Biological Systems

Our research in the area of biological chemistry is currently focused in two main areas:

  • Protein spectroscopy: We are studying the calculation different types of spectroscopy, such as UV and circular dichroism, for proteins. This often involves combining molecular dynamics simulations with quantum chemical calculations to achieve good agreement with experimental data.

  • Electron transfer processes: Electron transfer (ET) is amongst the most important chemical processes, and the efficient and controlled movement of electrons is critical for the existence of living organisms. We are interested in modelling the rates of electron transfer in large biological molecules such as myoglobin. We have also studied the role of photoinduced electron transfer processes in the function of metal ion sensors.

    K sensor
    A reductive photoinduced electron transfer process from chelator to chromophore prevents the emission. This process no longer occurs when the chelator is bound to K+.

    Relevant Papers:

    A density functional theory based analysis of photoinduced electron transfer in a triazacryptand based K+ sensor.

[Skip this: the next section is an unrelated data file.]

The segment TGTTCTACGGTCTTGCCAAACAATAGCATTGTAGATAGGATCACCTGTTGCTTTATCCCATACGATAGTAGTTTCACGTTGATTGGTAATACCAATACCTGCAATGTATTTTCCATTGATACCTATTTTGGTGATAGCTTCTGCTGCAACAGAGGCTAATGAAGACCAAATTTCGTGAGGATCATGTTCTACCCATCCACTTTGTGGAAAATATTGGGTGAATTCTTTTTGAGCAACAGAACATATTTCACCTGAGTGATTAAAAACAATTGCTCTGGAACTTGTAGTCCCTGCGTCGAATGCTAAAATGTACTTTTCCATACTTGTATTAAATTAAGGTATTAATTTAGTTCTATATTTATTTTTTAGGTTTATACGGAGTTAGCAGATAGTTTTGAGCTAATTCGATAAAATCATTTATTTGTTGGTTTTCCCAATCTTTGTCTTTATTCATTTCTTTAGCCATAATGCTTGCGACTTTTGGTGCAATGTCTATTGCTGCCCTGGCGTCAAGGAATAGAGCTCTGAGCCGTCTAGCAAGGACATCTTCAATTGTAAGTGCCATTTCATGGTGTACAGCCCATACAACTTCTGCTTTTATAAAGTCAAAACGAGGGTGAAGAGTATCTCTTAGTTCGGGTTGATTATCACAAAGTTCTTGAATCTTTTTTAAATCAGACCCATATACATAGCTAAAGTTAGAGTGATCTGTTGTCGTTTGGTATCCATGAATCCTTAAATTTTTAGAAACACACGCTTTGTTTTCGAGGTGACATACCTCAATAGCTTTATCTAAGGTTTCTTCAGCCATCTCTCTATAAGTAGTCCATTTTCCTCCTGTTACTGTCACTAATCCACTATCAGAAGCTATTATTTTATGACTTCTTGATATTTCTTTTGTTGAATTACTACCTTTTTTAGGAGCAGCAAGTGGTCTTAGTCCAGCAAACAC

E.A. Briggs and N.A. Besley
    J. Phys. Chem. A, 119, 2902 (2013).

    Photochemical dihydrogen production using an analogue of the active site of [NiFe] hydrogenase.
    P. A. Summers, J. Dawson, F. Ghiotto, M.W.D. Hanson-Heine, K.Q. Vuong, S. Davies, X.-Z. Sun, N.A. Besley, J. McMaster, M.W. George and M. Schroder
    Inorg. Chem., 53, 4430 (2014).

    Computational study of the structure and electronic circular dichroism spectroscopy of blue copper proteins.
    H. Do, R.J. Deeth and N.A. Besley
    J. Phys. Chem. B, 117, 8105 (2013).

    Theoretical simulation of the spectroscopy and dynamics of a red copper protein.
    N.A. Besley and D. Robinson
    Faraday Discussions, 148, 55 (2011).

    Modelling the spectroscopy and dynamics of plastocyanin.
    D. Robinson and N.A. Besley
    Phys. Chem. Chem. Phys., 12, 9667 (2010).